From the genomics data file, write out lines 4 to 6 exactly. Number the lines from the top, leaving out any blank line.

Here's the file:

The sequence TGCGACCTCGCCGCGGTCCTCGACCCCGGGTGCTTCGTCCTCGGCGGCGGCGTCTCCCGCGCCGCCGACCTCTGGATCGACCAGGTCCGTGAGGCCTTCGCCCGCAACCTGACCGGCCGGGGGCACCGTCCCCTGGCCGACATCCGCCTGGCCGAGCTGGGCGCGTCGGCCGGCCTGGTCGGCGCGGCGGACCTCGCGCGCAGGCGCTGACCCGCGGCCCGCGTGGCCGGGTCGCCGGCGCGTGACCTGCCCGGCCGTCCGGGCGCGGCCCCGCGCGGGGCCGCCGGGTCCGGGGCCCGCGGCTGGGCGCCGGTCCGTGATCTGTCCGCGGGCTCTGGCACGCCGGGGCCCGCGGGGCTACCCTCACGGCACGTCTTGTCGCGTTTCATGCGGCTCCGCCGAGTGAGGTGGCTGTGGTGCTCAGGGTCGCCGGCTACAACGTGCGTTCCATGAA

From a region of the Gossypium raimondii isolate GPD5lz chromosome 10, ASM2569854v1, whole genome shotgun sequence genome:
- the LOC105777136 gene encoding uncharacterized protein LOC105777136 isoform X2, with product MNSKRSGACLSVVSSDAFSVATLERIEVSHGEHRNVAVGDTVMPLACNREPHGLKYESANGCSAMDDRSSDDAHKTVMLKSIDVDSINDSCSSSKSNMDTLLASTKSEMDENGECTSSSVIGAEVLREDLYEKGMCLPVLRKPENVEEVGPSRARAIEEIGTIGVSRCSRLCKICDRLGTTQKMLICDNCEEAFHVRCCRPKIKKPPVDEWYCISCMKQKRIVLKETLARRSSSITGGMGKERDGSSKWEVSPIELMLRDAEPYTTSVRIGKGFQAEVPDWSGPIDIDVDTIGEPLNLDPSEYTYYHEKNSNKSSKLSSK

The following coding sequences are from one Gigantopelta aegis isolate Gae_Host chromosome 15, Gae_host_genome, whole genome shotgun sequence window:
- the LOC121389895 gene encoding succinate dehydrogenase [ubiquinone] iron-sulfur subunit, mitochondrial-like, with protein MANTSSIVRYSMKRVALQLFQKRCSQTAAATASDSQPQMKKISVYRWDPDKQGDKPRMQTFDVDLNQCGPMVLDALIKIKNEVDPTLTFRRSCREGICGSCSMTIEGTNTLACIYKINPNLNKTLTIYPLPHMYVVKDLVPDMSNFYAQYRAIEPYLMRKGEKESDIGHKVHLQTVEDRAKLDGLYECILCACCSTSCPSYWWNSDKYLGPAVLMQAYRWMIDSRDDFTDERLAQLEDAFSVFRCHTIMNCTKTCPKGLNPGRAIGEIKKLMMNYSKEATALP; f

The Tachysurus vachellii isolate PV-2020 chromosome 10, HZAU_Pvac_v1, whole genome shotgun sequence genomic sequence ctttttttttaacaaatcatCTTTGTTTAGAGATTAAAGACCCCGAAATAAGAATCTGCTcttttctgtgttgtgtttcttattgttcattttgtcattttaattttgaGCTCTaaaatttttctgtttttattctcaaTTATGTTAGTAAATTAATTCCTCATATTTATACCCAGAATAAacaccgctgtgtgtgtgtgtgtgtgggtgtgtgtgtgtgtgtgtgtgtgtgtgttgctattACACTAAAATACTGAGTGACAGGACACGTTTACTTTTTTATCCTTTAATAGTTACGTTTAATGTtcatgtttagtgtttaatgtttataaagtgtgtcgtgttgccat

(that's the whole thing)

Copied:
The following coding sequences are from one Gigantopelta aegis isolate Gae_Host chromosome 15, Gae_host_genome, whole genome shotgun sequence window:
- the LOC121389895 gene encoding succinate dehydrogenase [ubiquinone] iron-sulfur subunit, mitochondrial-like, with protein MANTSSIVRYSMKRVALQLFQKRCSQTAAATASDSQPQMKKISVYRWDPDKQGDKPRMQTFDVDLNQCGPMVLDALIKIKNEVDPTLTFRRSCREGICGSCSMTIEGTNTLACIYKINPNLNKTLTIYPLPHMYVVKDLVPDMSNFYAQYRAIEPYLMRKGEKESDIGHKVHLQTVEDRAKLDGLYECILCACCSTSCPSYWWNSDKYLGPAVLMQAYRWMIDSRDDFTDERLAQLEDAFSVFRCHTIMNCTKTCPKGLNPGRAIGEIKKLMMNYSKEATALP; f

The Tachysurus vachellii isolate PV-2020 chromosome 10, HZAU_Pvac_v1, whole genome shotgun sequence genomic sequence ctttttttttaacaaatcatCTTTGTTTAGAGATTAAAGACCCCGAAATAAGAATCTGCTcttttctgtgttgtgtttcttattgttcattttgtcattttaattttgaGCTCTaaaatttttctgtttttattctcaaTTATGTTAGTAAATTAATTCCTCATATTTATACCCAGAATAAacaccgctgtgtgtgtgtgtgtgtgggtgtgtgtgtgtgtgtgtgtgtgtgtgttgctattACACTAAAATACTGAGTGACAGGACACGTTTACTTTTTTATCCTTTAATAGTTACGTTTAATGTtcatgtttagtgtttaatgtttataaagtgtgtcgtgttgccat